- Sen. Rand Paul of Kentucky, a Republican, has introduced a bill to ban no-knock warrants. The Justice for Breonna Taylor Act bans federal law enforcement officers from carrying out a warrant “until after the officer provides notice of his or her authority and purpose” and blocks state and local law enforcement agencies that receive Justice Department funding from carrying out warrants that do not require the officer involved “to provide notice of his or her authority and purpose before forcibly entering a premises.”
- The mayor of Santa Fe, New Mexico, with the backing of the police department, last month proposed a ordinance to ban no-knock warrants, CNN affiliate KRQE reported. The bill requires all officers involved in executing search warrants to activate their body cameras.
- Tennessee State Sen. Raumesh Akbari is proposing legislation that would require law enforcement officers statewide to knock and identify themselves before entering a home, CNN affiliate WREG reported. The Memphis Police Department banned no-knock warrants in June, according to the station.
- The Indianapolis Metropolitan Police Department announced in July that it’s no longer authorizing no-knock warrants, CNN affiliate WRTV reported. IMPD officers will not participate in the execution of such warrants, including when assisting other law enforcement agencies, according to the station.
- The San Antonio, Texas, City Council is considering a ban on no-knock warrants, CNN affiliate KSAT reported. Police Chief William McManus has said his department was putting final touches on a policy to allow no-knock warrants only in rare cases where “exigent circumstances (that) pose a serious threat to the safety of the officer or members of the public,” according to the station. The department suspended its no-knock policy in June, McManus said.
Efforts must go beyond ban of no-knock warrants
Just after midnight on March 13, Louisville police officers armed with a no-knock warrant broke down the door to Taylor’s apartment. The target of their investigation was her former boyfriend, who was allegedly involved in a drug trafficking ring.
The officers involved in the raid told investigators they announced themselves as police multiple times, according to recordings from the grand jury proceeding. But Taylor’s new boyfriend, Walker, who was in the apartment, told police they kept asking who was knocking on the door and heard no response.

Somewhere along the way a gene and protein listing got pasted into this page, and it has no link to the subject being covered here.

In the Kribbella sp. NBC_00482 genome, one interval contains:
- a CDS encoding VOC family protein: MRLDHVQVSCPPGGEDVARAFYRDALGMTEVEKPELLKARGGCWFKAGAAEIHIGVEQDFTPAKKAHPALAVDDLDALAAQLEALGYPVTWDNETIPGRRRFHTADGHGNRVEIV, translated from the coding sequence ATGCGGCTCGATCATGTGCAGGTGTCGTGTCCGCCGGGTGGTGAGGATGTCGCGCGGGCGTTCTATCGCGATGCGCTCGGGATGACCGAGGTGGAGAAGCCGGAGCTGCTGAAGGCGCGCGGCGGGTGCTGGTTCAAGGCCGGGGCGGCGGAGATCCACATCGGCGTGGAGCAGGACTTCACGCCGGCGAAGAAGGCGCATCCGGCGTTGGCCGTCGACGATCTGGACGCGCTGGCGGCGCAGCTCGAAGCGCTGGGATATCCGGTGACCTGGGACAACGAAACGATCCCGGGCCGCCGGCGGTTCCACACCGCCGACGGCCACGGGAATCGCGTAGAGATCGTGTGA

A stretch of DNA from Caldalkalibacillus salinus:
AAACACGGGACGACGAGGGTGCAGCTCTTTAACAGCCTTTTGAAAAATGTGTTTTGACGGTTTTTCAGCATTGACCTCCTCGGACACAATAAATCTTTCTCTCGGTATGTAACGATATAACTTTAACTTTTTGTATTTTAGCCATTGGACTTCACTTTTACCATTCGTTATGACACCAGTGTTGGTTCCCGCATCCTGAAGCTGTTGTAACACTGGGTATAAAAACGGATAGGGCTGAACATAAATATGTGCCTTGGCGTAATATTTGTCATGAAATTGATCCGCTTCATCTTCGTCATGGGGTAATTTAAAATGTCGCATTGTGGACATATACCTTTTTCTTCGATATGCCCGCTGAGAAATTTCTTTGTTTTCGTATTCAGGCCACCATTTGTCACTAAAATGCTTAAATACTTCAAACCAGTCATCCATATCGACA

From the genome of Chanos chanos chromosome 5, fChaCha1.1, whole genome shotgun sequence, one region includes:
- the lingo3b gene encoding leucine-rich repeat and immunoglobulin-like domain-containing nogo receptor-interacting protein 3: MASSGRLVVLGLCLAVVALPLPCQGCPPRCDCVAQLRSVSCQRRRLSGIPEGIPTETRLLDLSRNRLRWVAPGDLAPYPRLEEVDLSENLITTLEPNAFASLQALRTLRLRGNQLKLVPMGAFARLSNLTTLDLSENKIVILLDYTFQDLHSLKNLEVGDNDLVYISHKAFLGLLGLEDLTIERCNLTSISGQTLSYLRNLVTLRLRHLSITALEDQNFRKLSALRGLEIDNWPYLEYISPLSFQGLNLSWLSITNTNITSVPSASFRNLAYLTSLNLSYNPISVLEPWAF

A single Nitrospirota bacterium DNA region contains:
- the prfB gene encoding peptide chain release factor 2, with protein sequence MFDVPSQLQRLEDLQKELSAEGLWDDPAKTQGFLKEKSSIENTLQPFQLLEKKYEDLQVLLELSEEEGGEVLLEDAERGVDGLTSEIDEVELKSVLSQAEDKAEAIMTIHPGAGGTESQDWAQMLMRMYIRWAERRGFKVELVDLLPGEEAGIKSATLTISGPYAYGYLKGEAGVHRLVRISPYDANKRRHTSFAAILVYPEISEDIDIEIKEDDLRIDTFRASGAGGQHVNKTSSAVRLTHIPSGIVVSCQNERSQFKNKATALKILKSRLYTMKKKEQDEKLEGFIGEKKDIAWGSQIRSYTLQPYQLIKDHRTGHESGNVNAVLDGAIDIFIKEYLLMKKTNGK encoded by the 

The grand jury decided last month to not indict any of the three officers directly involved in the raid in Taylor’s death.
Former Det. Brett Hankison was indicted on three counts of wanton endangerment in the first degree for allegedly firing blindly into Taylor’s apartment. He has pleaded not guilty.
Thor Eells, executive director of the National Tactical Officers Association, said no-knock entries should be a last resort for law enforcement but he cautioned against banning the tactic outright.
“The Breonna Taylor case, which is the catalyst for this movement to ban no knock, is the perfect case that supports what we’re saying,” he said.
Eells noted that ultimately the warrant was not served as a no-knock warrant.
“An argument could be made that had they served it as a no knock, they would have been able to get in quicker and get closer and confront Mr. Walker inside before he had a chance to arm himself and engage the police.”
Kraska said the number of no-knock warrants executed by police SWAT teams has jumped from about 1,500 per years in the 1980s to about 45,000 in 2010. Such warrants are typically issued where a knock and announce police entry could lead to the destruction of evidence or compromise the safety of officers or others.
“State and local governments, due to their own problematic experiences with no-knock raids as well as the killing of Breonna Taylor, are moving swiftly to rein in and in some cases eliminate this dangerous and misguided police practice,” he said.
But legislation to rein in no-knocks must also include quick-knock warrants – when law enforcement knocks, announces their presence and breaks through the door, almost simultaneously, according to Kraska, who worked with Louisville officials in crafting Breonna’s Law.
To be effective, Kraska said, the legislation should include full video surveillance of the operation, mandatory wait times before entry is forced, and the elimination of nighttime raids.
“It’s not even near enough,” he said of effort to ban no-knock warrants. “In fact, it would be one more exercise in symbolic politics where everybody gets to parade around and say, ‘We passed Brianna’s law’ and nothing substantive changes.”